Thailand: Climate-driven consumer trends
Almost 99% of the 15,000 global early technology adopters surveyed by Ericsson say they expect to be proactively using internet and connectivity-based solutions by 2030 to personally address the impact of climate change and global warming.
The statistic is included in the annual 10 Hot Consumer Trends research report from Ericsson ConsumerLab. This year’s theme is “Life in a Climate-Impacted Future”.
Some 83% of respondents believe that the world will have reached, or surpassed, the 1.5°C rate of global warming (above pre-industrial levels) deemed to be the limit above which more extreme weather events and negative climate consequences are likely.
About 55% of early adopters in metropolitan areas believe climate change will have a negative impact on their lives, and as a result they expect to turn to connectivity solutions as countermeasures.
Main concerns include: the cost of living, access to energy and material resources, and the need for safe and reliable connectivity in turbulent times and chaotic weather. Fifty-nine percent of respondents believe innovation and technology will be crucial to address everyday challenges caused by climate change.
The Ericsson researchers asked more than 15,000 early adopters of augmented and virtual reality (AR and VR) and digital assistants in 30 cities globally — including Bangkok — to evaluate 120 digital service ideas across 15 areas ranging from climate-related adaptation in everyday life to ways to handle dire weather events.
From the resulting data, they identified 10 trends that reflect consumers’ concerns and responses.
“Consumers are clearly saying that reliable and resilient internet connection will be of utmost importance to their daily lives, and their personal efforts to address climate change, as they expect extreme weather changes and negative climate impact to be more common,” said Magnus Frodigh, head of Ericsson Research.
While personal economy and lifestyle interests will be the top drivers of service adoption for respondents in the 2030s, possible new collective behaviours may result in big changes from daily life as we currently know it — in areas such as how we work, when we work and work-life balance.
For example, the move away from “clock time”, such as the traditional nine-to-five working day and routines, could be a key driver of the No-Rush Mobility trend. A society organised around energy use peaks and troughs, rather than clock time, could become common.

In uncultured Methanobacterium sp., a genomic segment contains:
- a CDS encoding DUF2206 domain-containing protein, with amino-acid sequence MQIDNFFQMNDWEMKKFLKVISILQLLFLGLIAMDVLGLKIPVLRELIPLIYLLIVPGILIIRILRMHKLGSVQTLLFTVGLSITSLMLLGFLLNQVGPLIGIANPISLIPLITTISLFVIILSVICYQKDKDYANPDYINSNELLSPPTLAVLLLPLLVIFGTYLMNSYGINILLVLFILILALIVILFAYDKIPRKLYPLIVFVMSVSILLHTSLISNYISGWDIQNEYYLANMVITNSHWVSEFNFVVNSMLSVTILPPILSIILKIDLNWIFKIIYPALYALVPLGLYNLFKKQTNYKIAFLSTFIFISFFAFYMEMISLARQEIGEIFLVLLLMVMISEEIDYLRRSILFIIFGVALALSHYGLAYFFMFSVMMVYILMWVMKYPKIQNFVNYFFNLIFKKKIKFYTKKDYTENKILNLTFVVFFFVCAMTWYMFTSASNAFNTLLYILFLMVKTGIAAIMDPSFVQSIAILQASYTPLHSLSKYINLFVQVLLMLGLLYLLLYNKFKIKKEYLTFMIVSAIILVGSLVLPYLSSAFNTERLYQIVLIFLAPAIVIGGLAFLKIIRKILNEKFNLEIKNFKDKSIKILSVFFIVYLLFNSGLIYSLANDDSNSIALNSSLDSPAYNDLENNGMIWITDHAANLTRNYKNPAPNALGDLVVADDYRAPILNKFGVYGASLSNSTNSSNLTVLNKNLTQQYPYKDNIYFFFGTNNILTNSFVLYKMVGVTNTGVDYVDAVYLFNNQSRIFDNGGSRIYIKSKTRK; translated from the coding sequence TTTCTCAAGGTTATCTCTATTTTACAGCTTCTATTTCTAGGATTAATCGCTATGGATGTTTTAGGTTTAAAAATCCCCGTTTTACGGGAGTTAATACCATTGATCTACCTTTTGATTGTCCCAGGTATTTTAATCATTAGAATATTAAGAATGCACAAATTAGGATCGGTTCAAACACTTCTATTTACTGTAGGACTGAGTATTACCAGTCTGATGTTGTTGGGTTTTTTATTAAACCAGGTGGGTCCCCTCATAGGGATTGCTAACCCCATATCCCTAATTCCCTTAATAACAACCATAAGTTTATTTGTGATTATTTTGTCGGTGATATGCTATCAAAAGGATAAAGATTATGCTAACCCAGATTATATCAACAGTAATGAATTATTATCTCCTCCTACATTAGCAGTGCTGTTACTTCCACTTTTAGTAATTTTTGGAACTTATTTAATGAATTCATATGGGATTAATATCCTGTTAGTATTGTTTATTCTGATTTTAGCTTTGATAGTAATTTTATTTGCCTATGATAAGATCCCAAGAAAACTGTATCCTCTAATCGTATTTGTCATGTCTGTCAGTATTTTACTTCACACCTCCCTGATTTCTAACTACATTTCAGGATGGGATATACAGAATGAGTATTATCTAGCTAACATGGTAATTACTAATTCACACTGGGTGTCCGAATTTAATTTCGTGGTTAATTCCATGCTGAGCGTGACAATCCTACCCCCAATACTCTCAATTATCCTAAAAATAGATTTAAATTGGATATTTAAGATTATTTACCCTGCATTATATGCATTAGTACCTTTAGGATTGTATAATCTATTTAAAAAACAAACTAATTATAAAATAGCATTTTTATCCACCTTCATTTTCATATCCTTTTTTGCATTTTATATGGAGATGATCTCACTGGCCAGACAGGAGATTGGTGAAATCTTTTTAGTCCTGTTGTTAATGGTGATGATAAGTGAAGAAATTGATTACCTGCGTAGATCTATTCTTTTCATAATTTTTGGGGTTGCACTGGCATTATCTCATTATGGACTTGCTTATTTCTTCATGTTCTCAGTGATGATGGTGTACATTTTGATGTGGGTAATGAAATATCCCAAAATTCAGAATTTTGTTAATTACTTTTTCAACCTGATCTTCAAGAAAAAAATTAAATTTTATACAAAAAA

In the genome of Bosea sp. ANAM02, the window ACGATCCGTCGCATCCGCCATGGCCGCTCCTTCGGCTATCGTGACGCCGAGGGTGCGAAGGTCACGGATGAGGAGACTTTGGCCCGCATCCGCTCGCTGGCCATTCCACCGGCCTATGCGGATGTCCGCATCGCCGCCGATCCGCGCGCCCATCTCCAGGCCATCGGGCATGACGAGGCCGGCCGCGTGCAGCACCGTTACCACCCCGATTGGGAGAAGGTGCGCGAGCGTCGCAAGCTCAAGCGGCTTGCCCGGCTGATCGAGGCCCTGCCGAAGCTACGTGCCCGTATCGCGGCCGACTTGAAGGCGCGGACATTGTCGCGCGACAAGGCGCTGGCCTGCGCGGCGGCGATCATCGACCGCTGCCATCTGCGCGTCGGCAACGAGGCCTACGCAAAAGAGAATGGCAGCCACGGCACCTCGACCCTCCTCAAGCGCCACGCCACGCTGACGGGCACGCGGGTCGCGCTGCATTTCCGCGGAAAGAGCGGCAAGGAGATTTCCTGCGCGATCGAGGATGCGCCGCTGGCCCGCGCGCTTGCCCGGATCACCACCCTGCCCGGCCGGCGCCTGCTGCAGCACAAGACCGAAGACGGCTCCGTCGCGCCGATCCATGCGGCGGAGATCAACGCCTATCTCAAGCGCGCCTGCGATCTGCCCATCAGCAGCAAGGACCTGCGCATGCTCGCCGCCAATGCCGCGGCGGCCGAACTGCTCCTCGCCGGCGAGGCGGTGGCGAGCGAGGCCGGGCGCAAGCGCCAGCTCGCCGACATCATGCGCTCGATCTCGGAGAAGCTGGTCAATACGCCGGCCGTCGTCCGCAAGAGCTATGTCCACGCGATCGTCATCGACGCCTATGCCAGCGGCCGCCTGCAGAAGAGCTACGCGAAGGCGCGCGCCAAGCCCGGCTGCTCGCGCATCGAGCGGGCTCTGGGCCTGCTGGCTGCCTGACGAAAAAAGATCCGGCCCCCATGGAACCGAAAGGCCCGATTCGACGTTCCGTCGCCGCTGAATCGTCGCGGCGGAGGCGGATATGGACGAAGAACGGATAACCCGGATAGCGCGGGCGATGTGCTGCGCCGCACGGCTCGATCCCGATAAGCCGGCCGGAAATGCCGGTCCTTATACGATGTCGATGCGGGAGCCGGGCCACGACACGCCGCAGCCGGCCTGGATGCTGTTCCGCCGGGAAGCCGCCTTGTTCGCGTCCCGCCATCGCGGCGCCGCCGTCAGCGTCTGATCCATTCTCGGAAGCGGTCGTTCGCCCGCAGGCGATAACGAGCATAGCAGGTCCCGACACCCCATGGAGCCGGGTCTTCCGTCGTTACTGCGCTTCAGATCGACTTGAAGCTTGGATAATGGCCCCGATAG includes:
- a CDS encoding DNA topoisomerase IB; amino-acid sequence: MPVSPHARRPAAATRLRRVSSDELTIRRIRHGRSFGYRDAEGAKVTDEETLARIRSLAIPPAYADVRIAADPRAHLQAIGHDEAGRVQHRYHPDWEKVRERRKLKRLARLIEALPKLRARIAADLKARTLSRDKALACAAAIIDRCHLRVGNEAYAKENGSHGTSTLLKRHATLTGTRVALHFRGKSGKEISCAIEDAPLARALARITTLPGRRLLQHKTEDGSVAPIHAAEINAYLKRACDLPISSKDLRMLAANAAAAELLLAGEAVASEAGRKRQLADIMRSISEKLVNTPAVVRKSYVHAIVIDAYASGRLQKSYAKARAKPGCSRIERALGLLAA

Respondents also expect the role of AI to extend into consumer behaviour — as outlined in the Less Is More Digital trend — for example to help shoppers reduce their material consumption impact by using digital alternatives to physical products.
1. Cost cutters: Digital services will help consumers control food, energy and travel costs in unstable climate situations. More than 60% of urban early adopters are concerned about higher costs of living in the future.
2. Unbroken connections: Reliable and resilient internet connections will become more important if and as extreme weather events increase. Some 80% of respondents believe there will be smart signal locators that show optimal coverage areas during natural disasters in the 2030s.
3. No-rush mobility: Strict time schedules may become a thing of the past as climate regulations and energy efficiency change the meaning of flexibility. About 68% of respondents would plan activities using schedulers that optimise outcomes based on energy cost, not time efficiency.
4. S(AI)fekeepers: AI is expected to power services that protect consumers during increasingly unpredictable and unstable weather. Almost half of respondents say they will use personalised weather warning systems for their own safety.
5. New working climate: Corporate carbon footprint constraints, rising costs and accelerated digitisation will shape work routines of the future. Seven in 10 respondents foresee company AI assistants planning commutes, tasks and resources to minimise work-related carbon footprints.
6. Smart water: As fresh water may become scarcer in the 2030s, consumers anticipate smarter water services to conserve and reuse water. Almost half of respondents say their household will use smart water catchers on roofs, balconies and windows that intelligently open when it is raining to catch and clean rainwater.
7. The Enerconomy: Digital energy-sharing services may alleviate the burden of rising energy costs in the 2030s. Energy could become a currency as 65% of respondents predict consumers will be able to pay for goods and services in kWh using mobile apps in the 2030s.
8. Less is more digital: Digital product replacements may become status markers as physical overconsumption could get both expensive and socially criticised. Dematerialisation of consumption habits could accelerate as one-third of respondents believe they will personally use shopping apps that suggest digital alternatives to physical products.
9. Natureverse: Experiencing nature in urban areas without travelling could be standard in the 2030s, in the face of continued climate change and potential travel limitations. Four in 10 respondents want to personally use a virtual travel service that lets them experience nature reserves and mountain trails in real time as if they were there.
10. Climate cheaters: Respondents say consumers will find ways to bypass stricter environmental restrictions due to higher prices and energy and water rationing. Over half of respondents predict online hacking apps will enable them to tap into neighbours’ water or electricity supply illicitly.